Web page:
Rather than moving away from tape completely, at BridgeHead, we believe that offline media must supplement online backups and provide the second layer of protection. So how can you get the best of both worlds – convenient quick access and secure offsite protection?

We recommend an easy to restore from, but less secure first stage backup with a ‘cascade’ on to tape or similar offline removable media. Because the cascade copying the data is all on backup servers it does not impact production systems. This is commonly called Disk to Disk to Tape (D2D2T). The final copy doesn’t have to be tape, but it must be safe against malware, secure and offsite. Tape is arguably still the simplest media, although some strongly authenticated cloud storage could be considered.

The disk copy, most likely de-duplication, is used for quick convenient restores, while tape is used for site disasters or if the de-dupe device itself gets damaged physically or corrupted. The first layer might be a backup to a de-duplication store or a storage array snapshot that is then cascaded onto tape, or similar offline media, for long-term and more robust backup.

Insurance policy

Much like any other sector, NHS Trusts need to make sure they have robust data backup. There is no one single best practice for backup. But considering, planning and testing disaster recovery and business continuity strategies regularly is an essential part of keeping up with evolving threats and minimising impact on patient care through downtime.

Even with the best firewalls and protection in place, we need to accept that cyber attacks can and will still happen. It isn’t so much if you catch malware as when. What is crucial is that healthcare organizations recover quickly with as little impact on patients as possible.

As the data security standard recommends, Trusts should have a written continuity plan. A well-designed and, crucially, well-tested backup and disaster recovery plan is critical to surviving a cyber attack and we believe that multi-layered backup should be core to that plan.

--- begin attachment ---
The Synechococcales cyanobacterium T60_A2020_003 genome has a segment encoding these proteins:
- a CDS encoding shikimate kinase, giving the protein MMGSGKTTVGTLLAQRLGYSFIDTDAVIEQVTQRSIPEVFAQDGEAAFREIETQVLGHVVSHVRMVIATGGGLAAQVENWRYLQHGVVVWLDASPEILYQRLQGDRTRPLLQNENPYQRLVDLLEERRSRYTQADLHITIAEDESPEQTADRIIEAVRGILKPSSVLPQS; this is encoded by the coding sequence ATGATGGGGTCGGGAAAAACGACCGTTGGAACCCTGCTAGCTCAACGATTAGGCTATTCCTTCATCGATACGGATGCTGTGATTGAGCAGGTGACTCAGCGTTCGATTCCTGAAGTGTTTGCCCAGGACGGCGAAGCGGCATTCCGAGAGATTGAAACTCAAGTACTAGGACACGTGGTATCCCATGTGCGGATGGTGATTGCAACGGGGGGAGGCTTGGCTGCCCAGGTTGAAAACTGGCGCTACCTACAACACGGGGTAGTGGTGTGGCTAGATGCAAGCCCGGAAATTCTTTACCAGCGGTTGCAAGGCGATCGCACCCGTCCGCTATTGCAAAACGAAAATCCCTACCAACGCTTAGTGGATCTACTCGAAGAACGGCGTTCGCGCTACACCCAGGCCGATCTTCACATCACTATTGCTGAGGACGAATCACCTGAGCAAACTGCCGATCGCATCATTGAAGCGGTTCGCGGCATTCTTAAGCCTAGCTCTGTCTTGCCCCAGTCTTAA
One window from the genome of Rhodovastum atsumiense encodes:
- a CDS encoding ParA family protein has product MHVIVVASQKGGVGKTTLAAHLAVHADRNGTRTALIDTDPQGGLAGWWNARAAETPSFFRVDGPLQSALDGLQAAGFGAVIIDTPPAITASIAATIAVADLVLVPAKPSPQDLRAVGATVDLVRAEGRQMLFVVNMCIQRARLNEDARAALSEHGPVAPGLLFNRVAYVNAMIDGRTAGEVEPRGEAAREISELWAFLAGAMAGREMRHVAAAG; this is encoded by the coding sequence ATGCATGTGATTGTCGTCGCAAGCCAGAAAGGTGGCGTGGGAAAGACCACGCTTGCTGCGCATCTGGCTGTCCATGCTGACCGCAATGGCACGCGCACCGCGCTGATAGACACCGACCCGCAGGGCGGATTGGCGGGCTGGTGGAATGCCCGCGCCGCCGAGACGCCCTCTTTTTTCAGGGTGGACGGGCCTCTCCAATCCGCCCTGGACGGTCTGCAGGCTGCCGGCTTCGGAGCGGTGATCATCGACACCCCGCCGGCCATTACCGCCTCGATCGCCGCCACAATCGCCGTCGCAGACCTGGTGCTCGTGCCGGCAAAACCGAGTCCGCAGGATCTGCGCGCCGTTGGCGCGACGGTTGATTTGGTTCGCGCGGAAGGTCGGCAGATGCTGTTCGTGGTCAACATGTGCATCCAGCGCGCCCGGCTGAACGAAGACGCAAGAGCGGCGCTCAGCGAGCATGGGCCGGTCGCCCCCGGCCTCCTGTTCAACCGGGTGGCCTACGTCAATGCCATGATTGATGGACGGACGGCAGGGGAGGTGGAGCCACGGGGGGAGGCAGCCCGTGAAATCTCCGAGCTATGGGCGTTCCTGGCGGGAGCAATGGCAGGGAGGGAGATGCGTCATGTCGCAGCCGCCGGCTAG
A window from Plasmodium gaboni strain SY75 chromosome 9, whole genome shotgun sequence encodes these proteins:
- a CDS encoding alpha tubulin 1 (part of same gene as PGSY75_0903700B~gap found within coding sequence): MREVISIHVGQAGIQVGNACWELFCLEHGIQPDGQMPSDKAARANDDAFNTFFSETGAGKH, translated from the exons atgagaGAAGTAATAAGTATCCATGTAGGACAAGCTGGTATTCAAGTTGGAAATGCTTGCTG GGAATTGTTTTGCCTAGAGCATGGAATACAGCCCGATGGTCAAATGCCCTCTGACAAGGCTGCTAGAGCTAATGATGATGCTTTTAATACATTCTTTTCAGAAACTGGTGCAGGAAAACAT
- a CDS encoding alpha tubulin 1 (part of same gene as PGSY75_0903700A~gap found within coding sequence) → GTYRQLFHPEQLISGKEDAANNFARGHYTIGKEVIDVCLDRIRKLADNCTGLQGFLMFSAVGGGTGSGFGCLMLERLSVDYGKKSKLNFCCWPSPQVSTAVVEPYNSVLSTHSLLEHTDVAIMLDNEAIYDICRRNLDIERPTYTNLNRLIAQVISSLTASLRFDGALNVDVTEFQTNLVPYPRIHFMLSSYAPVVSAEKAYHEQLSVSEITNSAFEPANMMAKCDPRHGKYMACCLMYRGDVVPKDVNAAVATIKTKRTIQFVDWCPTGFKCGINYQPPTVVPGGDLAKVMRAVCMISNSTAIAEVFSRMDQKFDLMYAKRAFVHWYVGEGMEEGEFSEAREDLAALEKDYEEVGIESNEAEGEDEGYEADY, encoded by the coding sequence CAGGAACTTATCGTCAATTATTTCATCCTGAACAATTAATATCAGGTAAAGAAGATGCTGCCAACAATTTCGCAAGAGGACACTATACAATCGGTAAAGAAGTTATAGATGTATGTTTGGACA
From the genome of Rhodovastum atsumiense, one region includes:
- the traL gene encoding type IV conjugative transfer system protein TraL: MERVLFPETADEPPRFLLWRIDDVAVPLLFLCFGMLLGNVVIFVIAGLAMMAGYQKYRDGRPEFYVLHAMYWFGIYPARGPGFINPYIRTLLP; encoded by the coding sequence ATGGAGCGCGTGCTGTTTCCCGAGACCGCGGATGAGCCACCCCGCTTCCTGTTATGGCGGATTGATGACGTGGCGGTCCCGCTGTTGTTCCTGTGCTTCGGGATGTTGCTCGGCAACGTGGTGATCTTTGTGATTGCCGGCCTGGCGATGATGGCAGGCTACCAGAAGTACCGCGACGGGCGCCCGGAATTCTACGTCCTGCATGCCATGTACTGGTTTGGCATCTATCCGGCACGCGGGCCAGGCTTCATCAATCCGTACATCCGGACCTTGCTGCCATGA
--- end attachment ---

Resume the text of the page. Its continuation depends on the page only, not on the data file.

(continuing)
The author

Gareth Griffiths, Chief Technology Officer, BridgeHead Software. BridgeHead Software delivers data management solutions to healthcare organizations across the globe enabling them to improve patient care.

Energy Resilience

Category : Preparedness

Are you worried about your businesses energy resilience?

Centrica thinks you should be.

Some months ago I had a conversation on this subject with someone who knows a lot about the energy business. I kept meaning to look into it to find out more but never quite got around to it until I saw this article today.

I thought I would share it.

Centrica: Firms urgently need an energy resilience strategy

Centrica: Best to prepare for the unexpected

Centrica says businesses need an energy resilience strategy, suggesting energy security and continuity should not be taken for granted.

The energy firm’s Business Solutions division has produced a research-based report that outlines the poor state of energy resilience today and practical guidance for businesses to implement a more energy resilient future.

The importance of energy continuity

We live in an era of increased business risk and, whilst news headlines focus on threats to business such as cyber-crime, there is a more pervasive and immediate issue in the form of security and continuity of every business’s energy supply. Energy is vitally important to every business, but it is only when an energy-related failure occurs that the operational vulnerabilities of a business become exposed and the need for a secure energy source becomes essential.

Perception vs. reality

There is a disparity between the threat posed by energy-related failures and the degree to which businesses are preparing for them.

Centrica Business Solutions has conducted research across multiple sectors to get a true picture of the challenges posed by lack of energy continuity, and what steps businesses are taking to address them. And though many acknowledge the reality of the threats to their energy supply, most think it will either never happen to them, or someone else will take care of the problem.